Clinical innovation moves at breakneck speed, and this year saw a number of ‘firsts’ in spine surgery. Here are four that could potentially change the spine industry:
First ever spine surgery with 3D-printed vertebral body
In August, spine surgeons made history when they performed the first spinal disc replacement implanting a 3D printed vertebra. Three-dimensional printing technology uses digital models of a patient’s anatomy to construct a “printed” customized implant in almost any material. The technology isn’t new per se, however applying it to the orthopedic device space is cutting-edge.
The spinal procedure in China using a 3D-printed vertebra replaced the second vertebra in a 12-year-old boy’s neck. After the procedure, the patient’s head was framed with pins and will remain that way for three months. Dr. Liu Zhongjun performed the procedure and said the customized 3D printing technology made the surgery stronger and more convenient than other procedures.
The 3D printing in medical applications market is expected to reach $0.9 billion by 2019, according to a new report from Transparency Market Research. North America held the largest market share for 3D printing in medical applications in 2012, and several device companies are looking to this technology. Medicrea offers 3D-printed UNiD ALIF customized cages, which are part of the company’s entire patient-specific spine implant offerings. In August, Oxford Performance Materials was honored by the New Economy Magazine for developing an additive manufacturing technique with ultra-high performance PEKK to print patient-specific functional and biocompatible prosthetic implants. OPM is the only company with FDA clearance to manufacture 3D polymeric orthopedic implants.
It may be years before spine surgery with 3D printed implants becomes the standard of care, however, it has the potential to change the spine industry as we know it.
First U.S. fetoscopic spina bifida repair successful at Texas Children’s Hospital
The first two-port fetoscopic procedure to repair spina bifida in-utero in the United States was performed this year by surgeons at Texas Children’s Fetal Center and Baylor College of Medicine, both located in Houston. Michael Belfort, MD, obstetrician and gynecologist-in-chief at Texas Children’s Hospital, and William Whitehead, MD, a pediatric neurosurgeon developed the procedure. The team also worked with Dr. Jose Luis Peiro and Dr. Elena Carreras of Vall D’Hebron Hospital in Barcelona, Spain.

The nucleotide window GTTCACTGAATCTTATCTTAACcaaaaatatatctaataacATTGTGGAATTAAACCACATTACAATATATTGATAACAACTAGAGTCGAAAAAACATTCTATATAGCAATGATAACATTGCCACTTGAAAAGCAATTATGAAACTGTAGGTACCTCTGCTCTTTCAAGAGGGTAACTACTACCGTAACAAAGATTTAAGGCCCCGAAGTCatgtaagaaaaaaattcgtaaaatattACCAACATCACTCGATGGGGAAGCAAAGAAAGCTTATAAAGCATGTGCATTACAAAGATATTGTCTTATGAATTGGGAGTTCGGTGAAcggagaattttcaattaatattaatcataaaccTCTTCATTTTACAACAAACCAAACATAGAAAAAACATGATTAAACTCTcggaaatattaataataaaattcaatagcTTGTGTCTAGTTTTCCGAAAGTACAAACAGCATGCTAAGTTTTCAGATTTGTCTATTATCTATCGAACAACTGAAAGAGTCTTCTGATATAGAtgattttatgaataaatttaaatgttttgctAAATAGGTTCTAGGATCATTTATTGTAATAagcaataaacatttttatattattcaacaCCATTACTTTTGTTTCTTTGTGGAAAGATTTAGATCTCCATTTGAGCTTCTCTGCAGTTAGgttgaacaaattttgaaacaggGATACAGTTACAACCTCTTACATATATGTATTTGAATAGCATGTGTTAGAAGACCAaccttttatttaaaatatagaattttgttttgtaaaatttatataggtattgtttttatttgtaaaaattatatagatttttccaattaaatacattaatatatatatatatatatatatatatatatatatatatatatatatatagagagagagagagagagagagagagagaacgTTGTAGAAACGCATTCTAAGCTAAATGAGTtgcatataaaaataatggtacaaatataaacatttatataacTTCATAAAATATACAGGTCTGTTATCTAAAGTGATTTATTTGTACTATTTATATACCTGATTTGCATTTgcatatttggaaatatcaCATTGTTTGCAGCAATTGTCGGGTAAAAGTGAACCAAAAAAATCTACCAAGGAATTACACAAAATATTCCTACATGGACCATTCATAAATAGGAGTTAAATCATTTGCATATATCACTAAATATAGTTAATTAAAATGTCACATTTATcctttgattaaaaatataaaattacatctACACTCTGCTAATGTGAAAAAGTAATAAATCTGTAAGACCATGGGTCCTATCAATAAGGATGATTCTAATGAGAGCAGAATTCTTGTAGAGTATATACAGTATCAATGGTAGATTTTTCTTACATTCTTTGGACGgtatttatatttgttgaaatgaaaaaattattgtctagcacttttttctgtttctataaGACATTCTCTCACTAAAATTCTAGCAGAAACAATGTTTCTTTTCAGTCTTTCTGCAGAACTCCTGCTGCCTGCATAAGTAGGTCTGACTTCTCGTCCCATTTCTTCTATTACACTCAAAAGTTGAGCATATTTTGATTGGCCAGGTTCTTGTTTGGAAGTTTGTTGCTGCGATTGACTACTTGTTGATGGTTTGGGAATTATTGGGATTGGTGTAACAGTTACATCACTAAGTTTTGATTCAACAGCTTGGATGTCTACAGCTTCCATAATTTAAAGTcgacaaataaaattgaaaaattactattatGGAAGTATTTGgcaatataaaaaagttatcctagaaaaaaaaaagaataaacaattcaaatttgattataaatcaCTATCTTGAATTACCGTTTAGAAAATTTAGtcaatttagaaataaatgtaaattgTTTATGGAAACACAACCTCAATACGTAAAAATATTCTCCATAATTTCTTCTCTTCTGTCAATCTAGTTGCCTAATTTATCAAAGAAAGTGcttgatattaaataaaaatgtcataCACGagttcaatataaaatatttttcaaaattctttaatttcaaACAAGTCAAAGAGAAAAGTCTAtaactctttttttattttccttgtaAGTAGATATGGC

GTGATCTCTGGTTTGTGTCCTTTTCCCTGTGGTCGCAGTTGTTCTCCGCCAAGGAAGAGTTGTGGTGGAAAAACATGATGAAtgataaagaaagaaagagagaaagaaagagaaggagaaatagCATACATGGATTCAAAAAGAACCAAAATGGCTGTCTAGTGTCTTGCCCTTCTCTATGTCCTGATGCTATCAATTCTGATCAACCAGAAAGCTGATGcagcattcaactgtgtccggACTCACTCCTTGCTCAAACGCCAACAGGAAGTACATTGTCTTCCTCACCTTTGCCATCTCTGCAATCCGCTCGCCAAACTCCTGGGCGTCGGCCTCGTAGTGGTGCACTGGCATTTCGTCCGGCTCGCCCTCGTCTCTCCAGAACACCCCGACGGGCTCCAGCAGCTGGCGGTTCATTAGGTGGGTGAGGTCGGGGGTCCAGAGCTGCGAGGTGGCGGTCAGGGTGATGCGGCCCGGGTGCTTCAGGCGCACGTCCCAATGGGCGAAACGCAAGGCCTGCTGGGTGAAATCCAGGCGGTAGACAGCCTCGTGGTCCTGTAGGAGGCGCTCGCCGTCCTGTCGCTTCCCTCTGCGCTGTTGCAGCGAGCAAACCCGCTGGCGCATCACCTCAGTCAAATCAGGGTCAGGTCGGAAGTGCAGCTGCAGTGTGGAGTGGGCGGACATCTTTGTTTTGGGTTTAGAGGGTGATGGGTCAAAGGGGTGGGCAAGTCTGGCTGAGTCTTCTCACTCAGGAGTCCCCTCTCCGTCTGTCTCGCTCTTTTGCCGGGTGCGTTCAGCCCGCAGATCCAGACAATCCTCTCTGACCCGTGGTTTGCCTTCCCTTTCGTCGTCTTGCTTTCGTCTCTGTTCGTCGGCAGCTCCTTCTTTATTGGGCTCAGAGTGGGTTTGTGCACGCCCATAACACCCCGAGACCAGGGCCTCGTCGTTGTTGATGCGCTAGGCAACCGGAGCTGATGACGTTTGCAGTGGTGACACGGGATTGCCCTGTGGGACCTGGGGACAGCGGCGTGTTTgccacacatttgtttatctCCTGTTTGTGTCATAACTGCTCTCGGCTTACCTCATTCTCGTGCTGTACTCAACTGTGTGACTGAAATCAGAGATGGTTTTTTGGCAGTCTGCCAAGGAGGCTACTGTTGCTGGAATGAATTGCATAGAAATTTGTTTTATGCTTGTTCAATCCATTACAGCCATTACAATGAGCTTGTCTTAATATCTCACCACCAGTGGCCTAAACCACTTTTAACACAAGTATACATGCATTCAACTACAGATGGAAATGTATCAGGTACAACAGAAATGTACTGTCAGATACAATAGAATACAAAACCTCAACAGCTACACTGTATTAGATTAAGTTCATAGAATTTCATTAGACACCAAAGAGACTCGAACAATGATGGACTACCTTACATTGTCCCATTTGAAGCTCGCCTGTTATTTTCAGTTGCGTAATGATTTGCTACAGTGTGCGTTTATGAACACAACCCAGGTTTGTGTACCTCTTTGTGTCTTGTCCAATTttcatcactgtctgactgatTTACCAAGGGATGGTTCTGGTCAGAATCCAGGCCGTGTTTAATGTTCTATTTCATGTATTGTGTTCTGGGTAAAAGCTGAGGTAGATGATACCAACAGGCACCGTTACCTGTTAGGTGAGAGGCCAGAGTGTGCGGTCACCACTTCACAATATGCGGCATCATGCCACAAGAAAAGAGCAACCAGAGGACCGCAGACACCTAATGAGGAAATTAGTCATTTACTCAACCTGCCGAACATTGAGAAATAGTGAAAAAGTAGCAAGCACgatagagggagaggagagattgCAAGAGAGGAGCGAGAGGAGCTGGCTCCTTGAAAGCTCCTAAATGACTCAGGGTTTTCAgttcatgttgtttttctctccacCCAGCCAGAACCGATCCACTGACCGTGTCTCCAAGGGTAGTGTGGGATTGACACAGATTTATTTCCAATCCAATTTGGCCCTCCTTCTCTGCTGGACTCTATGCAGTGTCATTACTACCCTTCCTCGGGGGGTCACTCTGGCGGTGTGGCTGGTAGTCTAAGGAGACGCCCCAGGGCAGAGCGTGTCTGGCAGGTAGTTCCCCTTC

The surgery features an in-utero, single layer, suture repair through two different four-millimeter incisions in the uterus. Physicians use a carbon dioxide gas technique during the procedure to repair the spina bifida.
Years of preparation and training went into developing the program both nationally and internationally. Before performing the procedure, Drs. Belfort and Whitehead performed more than 30 simulated procedures using the simulator including two full simulations, gowned and gloved under actual operating room conditions with a full support team.
While the procedure was successful, the final outcome remains to be seen. “While we have had a technical success with this procedure, we will only be able to truly know the outcome once the baby has been delivered and we are able to assess the spina bifida repair,” says Dr. Whitehead.
Spinal cord stimulation results in voluntary movement for paralyzed patients
In April, a study was published in Brain showing that paralyzed spinal cord injury patients may be able to regain voluntary movement in their legs and feet. The study was conducted by researchers from the University of California, Los Angeles and the University of Louisville (Ky.), who implanted spinal-cord stimulators made by Medtronic into the three paralyzed individuals, according to a Wall Street Journal report.
Neuromodulating the spinal circuitry with epidural stimulation combined with physical therapy has resulted in three individuals being able to wiggle their toes, flex their legs and even stand independently for moments at a time. Two of the three individuals had complete paraplegia and previously could not move at all.
Spinal cord stimulation currently does not allow a paralyzed individual to walk again, however, the researchers found that in addition to standing, the therapy does help improve a number of other bodily functions, such as bowel and bladder function, according to a CBS News report.
The research was partially funded by the National Institutes of Health and the Christopher & Dana Reeve Foundation, the CBS report notes.
Stem cell transplant reverses spinal paralysis
An Anglo-Polish team of physicians in Britain pioneered the new technique that has reversed spinal paralysis for the first time. The medical team implanted harvested cells – known as olfactory ensheathing cells, which repair damage to nasal nerves – into an 8mm gap in the spinal cord of Darek Fidyka, a Bulgarian who was confined to a wheelchair after being stabbed in the back in 2010.
Physicians reported that the cell implants on the two “stumps” of the spinal cord slowly restored the nerve fiber connections between both sides, returning feeling and movement to Mr. Fidyka’s legs. Around 10 months after the surgery in 2012, Mr. Fidyka was able to walk with the aid of braces and a walking frame.
The new technique has thus far only been applied to Mr. Fidyka. The medical team and other experts emphasize further testing.
Professor Geoff Raisman, chair of neural regeneration at University College London’s Institute of Neurology, who led the research team in Britain, told BBC News that what had been achieved was “more impressive than man walking on the moon.”